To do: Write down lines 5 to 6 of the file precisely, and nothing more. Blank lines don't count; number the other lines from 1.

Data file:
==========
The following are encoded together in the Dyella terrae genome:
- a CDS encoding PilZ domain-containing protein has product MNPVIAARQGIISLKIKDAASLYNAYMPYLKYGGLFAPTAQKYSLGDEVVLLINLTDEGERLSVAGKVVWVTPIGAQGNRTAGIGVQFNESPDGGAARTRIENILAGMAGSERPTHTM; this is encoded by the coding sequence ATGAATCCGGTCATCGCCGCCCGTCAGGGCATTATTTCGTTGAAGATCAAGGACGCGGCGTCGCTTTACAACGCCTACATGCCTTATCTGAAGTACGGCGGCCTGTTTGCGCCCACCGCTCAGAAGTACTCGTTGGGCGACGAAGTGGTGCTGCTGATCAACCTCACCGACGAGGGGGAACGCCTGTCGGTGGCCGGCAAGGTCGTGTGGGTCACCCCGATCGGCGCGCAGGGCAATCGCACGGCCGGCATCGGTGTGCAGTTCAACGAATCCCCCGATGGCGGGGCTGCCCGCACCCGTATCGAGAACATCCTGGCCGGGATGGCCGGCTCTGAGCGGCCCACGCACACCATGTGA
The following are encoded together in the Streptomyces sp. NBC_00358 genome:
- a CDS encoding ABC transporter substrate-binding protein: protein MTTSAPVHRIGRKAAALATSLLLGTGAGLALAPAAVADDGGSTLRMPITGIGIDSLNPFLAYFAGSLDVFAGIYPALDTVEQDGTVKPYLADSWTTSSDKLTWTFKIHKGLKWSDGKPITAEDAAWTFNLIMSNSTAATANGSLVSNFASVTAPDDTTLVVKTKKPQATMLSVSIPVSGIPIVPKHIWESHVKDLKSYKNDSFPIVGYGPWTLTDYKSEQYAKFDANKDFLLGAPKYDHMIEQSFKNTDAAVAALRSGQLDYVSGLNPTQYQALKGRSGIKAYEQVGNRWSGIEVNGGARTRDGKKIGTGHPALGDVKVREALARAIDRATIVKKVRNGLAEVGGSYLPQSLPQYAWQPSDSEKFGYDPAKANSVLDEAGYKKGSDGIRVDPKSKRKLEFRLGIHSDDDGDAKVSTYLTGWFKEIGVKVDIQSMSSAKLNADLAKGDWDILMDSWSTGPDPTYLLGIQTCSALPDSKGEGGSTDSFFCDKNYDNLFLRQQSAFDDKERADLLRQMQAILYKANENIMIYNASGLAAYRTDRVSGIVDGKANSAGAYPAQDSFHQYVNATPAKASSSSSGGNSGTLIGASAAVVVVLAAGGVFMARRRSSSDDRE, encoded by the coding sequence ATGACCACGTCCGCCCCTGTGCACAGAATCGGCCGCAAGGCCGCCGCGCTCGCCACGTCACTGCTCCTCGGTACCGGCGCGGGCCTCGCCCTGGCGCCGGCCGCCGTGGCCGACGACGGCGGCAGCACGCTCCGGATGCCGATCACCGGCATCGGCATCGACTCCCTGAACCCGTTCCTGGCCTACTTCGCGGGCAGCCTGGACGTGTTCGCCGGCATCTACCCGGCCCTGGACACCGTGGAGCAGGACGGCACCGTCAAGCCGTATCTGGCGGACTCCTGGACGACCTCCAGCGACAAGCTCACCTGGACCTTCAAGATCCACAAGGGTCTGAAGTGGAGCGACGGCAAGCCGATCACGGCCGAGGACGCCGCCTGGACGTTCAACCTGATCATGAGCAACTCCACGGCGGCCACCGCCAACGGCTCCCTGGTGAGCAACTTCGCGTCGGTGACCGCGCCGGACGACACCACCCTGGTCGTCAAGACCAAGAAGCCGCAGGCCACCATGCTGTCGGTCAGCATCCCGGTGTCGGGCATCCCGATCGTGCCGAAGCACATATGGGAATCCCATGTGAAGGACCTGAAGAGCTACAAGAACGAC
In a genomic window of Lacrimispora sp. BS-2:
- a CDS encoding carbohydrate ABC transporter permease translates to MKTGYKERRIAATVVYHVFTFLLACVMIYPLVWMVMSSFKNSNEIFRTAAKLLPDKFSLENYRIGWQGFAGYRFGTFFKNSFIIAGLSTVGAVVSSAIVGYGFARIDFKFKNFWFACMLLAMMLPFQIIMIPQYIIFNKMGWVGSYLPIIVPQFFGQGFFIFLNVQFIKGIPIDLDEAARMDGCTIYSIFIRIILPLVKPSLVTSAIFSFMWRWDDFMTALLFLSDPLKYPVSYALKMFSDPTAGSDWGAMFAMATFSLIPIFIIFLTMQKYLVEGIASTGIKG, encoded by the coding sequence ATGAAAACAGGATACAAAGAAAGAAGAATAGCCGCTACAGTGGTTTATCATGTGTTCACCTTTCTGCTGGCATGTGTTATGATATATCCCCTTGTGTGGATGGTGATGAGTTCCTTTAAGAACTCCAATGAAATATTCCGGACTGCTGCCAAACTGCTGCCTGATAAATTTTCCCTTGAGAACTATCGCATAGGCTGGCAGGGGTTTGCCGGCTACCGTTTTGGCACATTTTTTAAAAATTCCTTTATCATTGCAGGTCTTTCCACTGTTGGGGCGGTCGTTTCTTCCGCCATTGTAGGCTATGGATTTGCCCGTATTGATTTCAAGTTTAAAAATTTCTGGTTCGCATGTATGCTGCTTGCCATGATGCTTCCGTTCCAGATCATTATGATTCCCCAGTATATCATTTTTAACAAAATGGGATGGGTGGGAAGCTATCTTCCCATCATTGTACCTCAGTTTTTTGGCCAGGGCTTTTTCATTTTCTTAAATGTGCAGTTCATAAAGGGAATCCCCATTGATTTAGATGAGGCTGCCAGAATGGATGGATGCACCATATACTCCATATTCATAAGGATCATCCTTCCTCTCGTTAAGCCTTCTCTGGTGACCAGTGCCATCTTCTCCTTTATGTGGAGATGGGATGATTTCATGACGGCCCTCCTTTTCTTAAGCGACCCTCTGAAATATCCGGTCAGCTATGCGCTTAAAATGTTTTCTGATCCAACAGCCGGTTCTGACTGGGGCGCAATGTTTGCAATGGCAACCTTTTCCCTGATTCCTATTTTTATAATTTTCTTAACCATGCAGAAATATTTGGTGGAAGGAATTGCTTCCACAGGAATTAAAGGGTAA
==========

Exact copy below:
In a genomic window of Lacrimispora sp. BS-2:
- a CDS encoding carbohydrate ABC transporter permease translates to MKTGYKERRIAATVVYHVFTFLLACVMIYPLVWMVMSSFKNSNEIFRTAAKLLPDKFSLENYRIGWQGFAGYRFGTFFKNSFIIAGLSTVGAVVSSAIVGYGFARIDFKFKNFWFACMLLAMMLPFQIIMIPQYIIFNKMGWVGSYLPIIVPQFFGQGFFIFLNVQFIKGIPIDLDEAARMDGCTIYSIFIRIILPLVKPSLVTSAIFSFMWRWDDFMTALLFLSDPLKYPVSYALKMFSDPTAGSDWGAMFAMATFSLIPIFIIFLTMQKYLVEGIASTGIKG, encoded by the coding sequence ATGAAAACAGGATACAAAGAAAGAAGAATAGCCGCTACAGTGGTTTATCATGTGTTCACCTTTCTGCTGGCATGTGTTATGATATATCCCCTTGTGTGGATGGTGATGAGTTCCTTTAAGAACTCCAATGAAATATTCCGGACTGCTGCCAAACTGCTGCCTGATAAATTTTCCCTTGAGAACTATCGCATAGGCTGGCAGGGGTTTGCCGGCTACCGTTTTGGCACATTTTTTAAAAATTCCTTTATCATTGCAGGTCTTTCCACTGTTGGGGCGGTCGTTTCTTCCGCCATTGTAGGCTATGGATTTGCCCGTATTGATTTCAAGTTTAAAAATTTCTGGTTCGCATGTATGCTGCTTGCCATGATGCTTCCGTTCCAGATCATTATGATTCCCCAGTATATCATTTTTAACAAAATGGGATGGGTGGGAAGCTATCTTCCCATCATTGTACCTCAGTTTTTTGGCCAGGGCTTTTTCATTTTCTTAAATGTGCAGTTCATAAAGGGAATCCCCATTGATTTAGATGAGGCTGCCAGAATGGATGGATGCACCATATACTCCATATTCATAAGGATCATCCTTCCTCTCGTTAAGCCTTCTCTGGTGACCAGTGCCATCTTCTCCTTTATGTGGAGATGGGATGATTTCATGACGGCCCTCCTTTTCTTAAGCGACCCTCTGAAATATCCGGTCAGCTATGCGCTTAAAATGTTTTCTGATCCAACAGCCGGTTCTGACTGGGGCGCAATGTTTGCAATGGCAACCTTTTCCCTGATTCCTATTTTTATAATTTTCTTAACCATGCAGAAATATTTGGTGGAAGGAATTGCTTCCACAGGAATTAAAGGGTAA